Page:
The Digital Outhouse

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An Interview with Norwegian Arms

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An Interview with Blackbird Blackbird

Interstellar sounds for an interstellar generation

The Digital Outhouse

Hello.

To our fans

We’re sad (although equally enthused) to say that The Digital Outhouse has seen its last days. The team behind the toilets however, have not. We’ve grown a bit and just launched a new home for our love of music over at http://thelowbrow.co

Please come visit. It’ll be good.

Kind of like clean air, sustainable agriculture and potable water, good dance music is something the world could always use more of. Emphasis on good because there’s plenty of shit dance music out there. 

But let’s stay positive, shall we? Body Language is so utterly competent at making music that makes your brain respond in the only logical way it can: to move your body. It may not be the answer to our planet’s rapidly depleting resources but in more instances than one, nu disco (or any reason to dance for that matter) seems like a pretty solid answer for many of life’s quandaries. 

I just wanted to share what could be my favorite track of all time from my favorite album of all time by my favorite band of all time. I don’t even listen to this song anymore because I’m afraid of what would happen if I was to get sick of it and I can’t let that happen. So I treat myself to this song when I’M REALLY FEELING A LOT OF FEELS, BRUH. 

Funeral encapsulates so many feels that I just bask in tears alone in my car sometimes listening to this album. I’m just kidding..

But even more exciting is that Arcade Fire has announced the release date of their next album so mark your calendars for SEPTEMBER 9, FOLKS! 

Unsurprisingly, the musical shift from (sort of) 60’s psychedelia to (sort of) 80’s synth pop is just another day in the office for the London based Still Corners. A day in the office for me consists of the consumption of a banana or two (maybe some yogurt if I’m feeling particularly adventurous), and the careful optimization of a handful of accounts for some of mobile gaming’s top publishers.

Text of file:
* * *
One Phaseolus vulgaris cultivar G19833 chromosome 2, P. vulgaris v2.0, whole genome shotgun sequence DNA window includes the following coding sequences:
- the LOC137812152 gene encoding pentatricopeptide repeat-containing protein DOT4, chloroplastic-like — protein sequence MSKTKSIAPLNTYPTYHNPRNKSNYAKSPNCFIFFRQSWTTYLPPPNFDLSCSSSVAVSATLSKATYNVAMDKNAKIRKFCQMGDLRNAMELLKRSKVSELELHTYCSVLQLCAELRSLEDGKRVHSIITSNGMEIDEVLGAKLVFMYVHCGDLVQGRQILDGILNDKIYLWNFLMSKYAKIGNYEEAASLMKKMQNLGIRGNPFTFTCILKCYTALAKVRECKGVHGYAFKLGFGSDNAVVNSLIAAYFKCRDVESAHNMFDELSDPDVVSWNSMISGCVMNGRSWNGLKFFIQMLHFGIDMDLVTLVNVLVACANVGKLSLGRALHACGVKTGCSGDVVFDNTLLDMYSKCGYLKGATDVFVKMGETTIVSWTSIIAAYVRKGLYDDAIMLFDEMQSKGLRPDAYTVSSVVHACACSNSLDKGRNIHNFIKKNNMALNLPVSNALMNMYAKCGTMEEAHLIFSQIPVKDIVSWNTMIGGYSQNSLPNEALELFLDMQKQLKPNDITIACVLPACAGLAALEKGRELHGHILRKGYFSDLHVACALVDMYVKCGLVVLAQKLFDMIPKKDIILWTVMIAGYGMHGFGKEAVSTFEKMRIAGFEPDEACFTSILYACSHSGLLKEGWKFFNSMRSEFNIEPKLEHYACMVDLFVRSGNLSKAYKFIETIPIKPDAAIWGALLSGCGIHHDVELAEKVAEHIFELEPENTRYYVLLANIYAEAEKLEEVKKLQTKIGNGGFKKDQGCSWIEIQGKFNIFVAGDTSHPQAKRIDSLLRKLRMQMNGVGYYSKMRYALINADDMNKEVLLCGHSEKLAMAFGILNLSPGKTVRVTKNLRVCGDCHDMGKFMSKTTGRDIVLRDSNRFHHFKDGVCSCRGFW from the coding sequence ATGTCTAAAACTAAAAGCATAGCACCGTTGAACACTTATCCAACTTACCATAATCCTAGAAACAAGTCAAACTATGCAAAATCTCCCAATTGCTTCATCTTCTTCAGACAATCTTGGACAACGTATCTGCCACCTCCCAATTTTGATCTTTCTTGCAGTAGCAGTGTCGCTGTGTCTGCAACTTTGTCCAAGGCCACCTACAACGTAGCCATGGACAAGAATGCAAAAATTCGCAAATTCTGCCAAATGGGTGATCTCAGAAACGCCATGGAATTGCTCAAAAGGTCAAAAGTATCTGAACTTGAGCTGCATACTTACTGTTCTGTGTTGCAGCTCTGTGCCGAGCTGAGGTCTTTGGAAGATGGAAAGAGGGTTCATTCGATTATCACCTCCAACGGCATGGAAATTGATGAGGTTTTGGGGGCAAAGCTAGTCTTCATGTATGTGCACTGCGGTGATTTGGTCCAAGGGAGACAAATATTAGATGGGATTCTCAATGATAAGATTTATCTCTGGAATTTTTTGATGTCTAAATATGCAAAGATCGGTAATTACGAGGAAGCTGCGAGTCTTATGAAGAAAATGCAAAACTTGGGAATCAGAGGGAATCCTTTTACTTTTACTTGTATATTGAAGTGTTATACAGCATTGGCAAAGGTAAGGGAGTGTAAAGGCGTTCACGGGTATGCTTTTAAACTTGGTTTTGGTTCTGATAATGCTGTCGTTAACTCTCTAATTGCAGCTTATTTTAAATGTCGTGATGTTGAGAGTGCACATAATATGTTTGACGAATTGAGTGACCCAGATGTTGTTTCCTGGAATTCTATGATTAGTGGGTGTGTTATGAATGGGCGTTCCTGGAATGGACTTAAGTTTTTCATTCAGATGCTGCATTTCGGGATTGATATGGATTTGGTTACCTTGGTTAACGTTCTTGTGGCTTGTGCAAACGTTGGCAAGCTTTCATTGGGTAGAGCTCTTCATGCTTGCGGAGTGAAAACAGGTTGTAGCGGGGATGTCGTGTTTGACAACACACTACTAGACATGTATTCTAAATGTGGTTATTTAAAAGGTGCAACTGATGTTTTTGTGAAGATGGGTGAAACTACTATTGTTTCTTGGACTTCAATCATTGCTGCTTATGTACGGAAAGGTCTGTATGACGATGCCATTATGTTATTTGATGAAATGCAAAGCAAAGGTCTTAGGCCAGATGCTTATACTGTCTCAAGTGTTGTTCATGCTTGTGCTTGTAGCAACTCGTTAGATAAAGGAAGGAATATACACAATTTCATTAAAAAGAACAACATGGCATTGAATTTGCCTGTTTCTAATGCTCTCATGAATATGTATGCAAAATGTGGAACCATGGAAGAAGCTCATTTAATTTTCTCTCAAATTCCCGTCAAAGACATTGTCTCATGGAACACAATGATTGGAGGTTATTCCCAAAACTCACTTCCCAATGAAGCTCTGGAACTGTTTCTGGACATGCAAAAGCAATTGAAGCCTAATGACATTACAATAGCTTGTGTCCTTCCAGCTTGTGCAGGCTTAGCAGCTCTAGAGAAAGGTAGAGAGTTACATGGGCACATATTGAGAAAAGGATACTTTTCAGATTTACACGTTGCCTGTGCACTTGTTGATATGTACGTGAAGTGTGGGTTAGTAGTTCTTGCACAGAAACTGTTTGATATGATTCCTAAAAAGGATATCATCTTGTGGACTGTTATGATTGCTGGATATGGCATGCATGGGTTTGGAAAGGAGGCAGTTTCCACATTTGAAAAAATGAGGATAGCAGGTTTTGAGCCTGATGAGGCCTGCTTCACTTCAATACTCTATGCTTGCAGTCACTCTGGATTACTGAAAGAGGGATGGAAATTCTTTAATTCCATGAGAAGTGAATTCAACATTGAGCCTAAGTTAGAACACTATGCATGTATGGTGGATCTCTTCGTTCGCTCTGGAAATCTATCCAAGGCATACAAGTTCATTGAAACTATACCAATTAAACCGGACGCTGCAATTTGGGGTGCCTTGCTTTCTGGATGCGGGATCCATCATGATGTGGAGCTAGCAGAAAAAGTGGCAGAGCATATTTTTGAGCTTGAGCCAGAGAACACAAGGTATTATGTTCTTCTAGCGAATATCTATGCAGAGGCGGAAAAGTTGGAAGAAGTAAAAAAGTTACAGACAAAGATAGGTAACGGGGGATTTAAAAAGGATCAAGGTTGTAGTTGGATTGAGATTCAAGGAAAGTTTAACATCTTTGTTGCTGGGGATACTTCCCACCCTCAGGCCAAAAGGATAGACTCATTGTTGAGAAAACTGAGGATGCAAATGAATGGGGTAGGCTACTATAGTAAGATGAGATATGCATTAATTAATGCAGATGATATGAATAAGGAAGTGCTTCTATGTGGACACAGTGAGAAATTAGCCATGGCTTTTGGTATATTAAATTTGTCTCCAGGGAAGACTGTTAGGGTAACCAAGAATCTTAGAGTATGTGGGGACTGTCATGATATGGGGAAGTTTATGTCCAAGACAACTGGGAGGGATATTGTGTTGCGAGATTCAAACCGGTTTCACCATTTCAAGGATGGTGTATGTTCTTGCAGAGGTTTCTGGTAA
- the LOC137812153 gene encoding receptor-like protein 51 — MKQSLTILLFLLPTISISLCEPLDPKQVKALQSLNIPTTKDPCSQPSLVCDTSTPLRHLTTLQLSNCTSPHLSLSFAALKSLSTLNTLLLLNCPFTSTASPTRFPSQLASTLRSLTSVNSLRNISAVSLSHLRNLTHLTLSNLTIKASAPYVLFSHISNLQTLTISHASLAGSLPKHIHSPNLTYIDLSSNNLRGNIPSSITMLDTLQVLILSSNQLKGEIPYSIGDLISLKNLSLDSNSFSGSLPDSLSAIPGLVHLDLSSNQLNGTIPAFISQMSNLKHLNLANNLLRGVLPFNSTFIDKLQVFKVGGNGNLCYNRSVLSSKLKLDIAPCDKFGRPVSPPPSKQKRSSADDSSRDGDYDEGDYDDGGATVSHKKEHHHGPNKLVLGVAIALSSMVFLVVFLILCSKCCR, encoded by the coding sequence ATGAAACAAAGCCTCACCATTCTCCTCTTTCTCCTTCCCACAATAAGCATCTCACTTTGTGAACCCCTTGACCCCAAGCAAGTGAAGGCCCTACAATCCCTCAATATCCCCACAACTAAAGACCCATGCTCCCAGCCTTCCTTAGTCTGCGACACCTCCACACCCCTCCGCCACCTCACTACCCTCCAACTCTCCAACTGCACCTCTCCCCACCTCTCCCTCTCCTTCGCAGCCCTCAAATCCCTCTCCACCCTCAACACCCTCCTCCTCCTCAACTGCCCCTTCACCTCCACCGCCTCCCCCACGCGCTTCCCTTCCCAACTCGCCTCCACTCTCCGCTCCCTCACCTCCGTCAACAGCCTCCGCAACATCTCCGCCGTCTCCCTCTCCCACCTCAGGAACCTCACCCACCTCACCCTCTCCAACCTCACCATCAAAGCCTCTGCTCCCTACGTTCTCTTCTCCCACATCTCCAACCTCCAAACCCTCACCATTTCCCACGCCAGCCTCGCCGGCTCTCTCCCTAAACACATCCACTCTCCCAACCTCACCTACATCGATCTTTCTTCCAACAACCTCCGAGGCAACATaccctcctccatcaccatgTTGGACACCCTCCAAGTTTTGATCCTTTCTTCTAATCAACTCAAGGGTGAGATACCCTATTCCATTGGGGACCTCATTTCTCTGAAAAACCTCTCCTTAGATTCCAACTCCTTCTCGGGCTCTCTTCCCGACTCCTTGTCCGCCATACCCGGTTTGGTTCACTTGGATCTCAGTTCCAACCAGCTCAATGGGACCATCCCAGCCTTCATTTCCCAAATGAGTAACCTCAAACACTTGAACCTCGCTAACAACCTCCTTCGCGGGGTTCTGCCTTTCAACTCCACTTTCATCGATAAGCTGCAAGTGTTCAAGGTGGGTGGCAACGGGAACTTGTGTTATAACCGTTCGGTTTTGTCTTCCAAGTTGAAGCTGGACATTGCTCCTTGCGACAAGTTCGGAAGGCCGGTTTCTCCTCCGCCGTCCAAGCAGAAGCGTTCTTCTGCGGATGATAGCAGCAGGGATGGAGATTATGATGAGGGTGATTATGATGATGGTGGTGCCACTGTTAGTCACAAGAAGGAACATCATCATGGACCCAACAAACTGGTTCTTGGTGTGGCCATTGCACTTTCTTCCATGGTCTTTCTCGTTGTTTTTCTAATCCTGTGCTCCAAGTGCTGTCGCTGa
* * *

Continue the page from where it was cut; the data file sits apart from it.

I’ll let you decide which is more impressive.

Regardless of what you decide, Strange Pleasuresthe duo’s second full-length release is a delightful romp through the hazy, synthetic landscapes of the human mind (which is just a creative way of saying “nowhere in particular”).

Now, fans of Creatures of an Hour should not agonize over this sudden (Although I’m not sure 2 years falls into the category of sudden) paradigm shift. Much of what made the eclectic pairing of Greg Hughes and Tessa Murray so satisfying remains present in their latest offering. Murray’s voice continues to float on with an ethereal flair, coupled intimately by layer after shadowy layer of rhythmic percussion. It’s damn good.

And you know those changes I was talking about? Those are damn good as well. Because where Creatures of an Hour felt right at home nestled in the dark caverns of your mind,  Strange Pleasures finds its repose somewhere a bit further away. Somewhere unobstructed by the engulfing darkness that often accompany cave-like ecosystems. You know, like a hazy, synthetic place. A landscape if you will.

Anyway, Murray probably puts it best in the opening lines of the song:

We can’t see what’s real, we don’t know the time. We only want to feel alive.

I sure do.

Joshua Tillman, the man behind Father John Misty, wrote a song about writing a novel. The song of course, is the story of a protagonist (presumably Tillman himself) who takes a precarious amount of drugs, and does a lot of interesting things.

Take a minute to read the lyrics. It might make you want to go outside and locate your own Canadian shaman. 

Change is a hell of a thing.

It’s a precarious thing to confront because it’s never really convenient (and I want my damn convenience). Humans, for better or worse, are creatures of habit. We don’t like change. It upsets us. It scares us. But ultimately, it consumes us.

And as with every other fundamental human complexity (love, hate, sex, and fuck it, love again), change makes for a great tune. Or album. Or whatever. “Weight”, off of Mikal Cronin’s latest release MCIIis a perfect example of this (which explains why I’d lead in with so such a musically deficient introduction). 

While it probably would have made a lot more sense to talk about another song on the album (called "Change"), I would rather take the harder route, because the harder route equates to more words. I like words. Anyway, all it takes is about 15 seconds to realize that “Weight” and most of MCII is concerned with change, and its often inconsistent role in our daily lives.

The song opens with a lovely piano melody, that quickly changes (see what I did there? it’s all symbolic) to a jangly, distortion infused pop song. Of course, I mean that in the best way possible way, as jangly, distortion infused pop songs are my favorite. And while “Weight” is full of aurally pleasing elements, I was most captivated by the sincerity of Cronin’s lyrics. 

Maybe that’s because I can relate. Change certainly has a very specific weight to it, and after a while, that weight gets a bit too overbearing. Especially when it comes to interpersonal relationships. Those are the worst. No, but really, they do take their toll. I’m no scientist, but I will boldly claim that weight of change in these situations eventually becomes too much to handle. Or maybe that’s not it. Maybe it’s the anticipation of having to reinvest so much of yourself into someone all over again.

Yeah, that sounds better. Or maybe I’ll change it later. Maybe.

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